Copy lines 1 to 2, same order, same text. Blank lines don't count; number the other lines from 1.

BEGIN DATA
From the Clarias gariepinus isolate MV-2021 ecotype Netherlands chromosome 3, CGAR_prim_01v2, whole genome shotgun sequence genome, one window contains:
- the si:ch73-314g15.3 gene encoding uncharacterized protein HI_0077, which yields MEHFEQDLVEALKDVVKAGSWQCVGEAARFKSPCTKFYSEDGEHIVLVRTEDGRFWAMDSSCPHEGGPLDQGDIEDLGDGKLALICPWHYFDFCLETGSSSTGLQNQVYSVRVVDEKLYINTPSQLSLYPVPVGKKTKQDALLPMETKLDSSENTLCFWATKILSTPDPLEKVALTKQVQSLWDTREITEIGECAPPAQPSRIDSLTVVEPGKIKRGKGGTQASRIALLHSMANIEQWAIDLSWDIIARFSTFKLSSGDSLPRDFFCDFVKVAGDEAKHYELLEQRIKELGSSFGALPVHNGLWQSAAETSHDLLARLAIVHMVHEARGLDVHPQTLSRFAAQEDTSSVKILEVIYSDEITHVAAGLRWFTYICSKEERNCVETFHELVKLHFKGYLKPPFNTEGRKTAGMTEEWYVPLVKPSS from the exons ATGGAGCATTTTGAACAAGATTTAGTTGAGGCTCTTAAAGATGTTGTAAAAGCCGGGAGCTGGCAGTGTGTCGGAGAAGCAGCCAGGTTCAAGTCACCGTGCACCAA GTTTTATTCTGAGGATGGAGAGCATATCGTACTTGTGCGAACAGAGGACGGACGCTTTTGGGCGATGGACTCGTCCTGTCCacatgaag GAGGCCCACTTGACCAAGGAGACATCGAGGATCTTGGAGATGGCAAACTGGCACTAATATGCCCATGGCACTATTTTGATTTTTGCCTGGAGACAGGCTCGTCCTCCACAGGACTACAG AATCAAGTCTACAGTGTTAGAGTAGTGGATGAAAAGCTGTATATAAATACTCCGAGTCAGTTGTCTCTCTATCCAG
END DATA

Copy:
From the Clarias gariepinus isolate MV-2021 ecotype Netherlands chromosome 3, CGAR_prim_01v2, whole genome shotgun sequence genome, one window contains:
- the si:ch73-314g15.3 gene encoding uncharacterized protein HI_0077, which yields MEHFEQDLVEALKDVVKAGSWQCVGEAARFKSPCTKFYSEDGEHIVLVRTEDGRFWAMDSSCPHEGGPLDQGDIEDLGDGKLALICPWHYFDFCLETGSSSTGLQNQVYSVRVVDEKLYINTPSQLSLYPVPVGKKTKQDALLPMETKLDSSENTLCFWATKILSTPDPLEKVALTKQVQSLWDTREITEIGECAPPAQPSRIDSLTVVEPGKIKRGKGGTQASRIALLHSMANIEQWAIDLSWDIIARFSTFKLSSGDSLPRDFFCDFVKVAGDEAKHYELLEQRIKELGSSFGALPVHNGLWQSAAETSHDLLARLAIVHMVHEARGLDVHPQTLSRFAAQEDTSSVKILEVIYSDEITHVAAGLRWFTYICSKEERNCVETFHELVKLHFKGYLKPPFNTEGRKTAGMTEEWYVPLVKPSS from the exons ATGGAGCATTTTGAACAAGATTTAGTTGAGGCTCTTAAAGATGTTGTAAAAGCCGGGAGCTGGCAGTGTGTCGGAGAAGCAGCCAGGTTCAAGTCACCGTGCACCAA GTTTTATTCTGAGGATGGAGAGCATATCGTACTTGTGCGAACAGAGGACGGACGCTTTTGGGCGATGGACTCGTCCTGTCCacatgaag GAGGCCCACTTGACCAAGGAGACATCGAGGATCTTGGAGATGGCAAACTGGCACTAATATGCCCATGGCACTATTTTGATTTTTGCCTGGAGACAGGCTCGTCCTCCACAGGACTACAG AATCAAGTCTACAGTGTTAGAGTAGTGGATGAAAAGCTGTATATAAATACTCCGAGTCAGTTGTCTCTCTATCCAG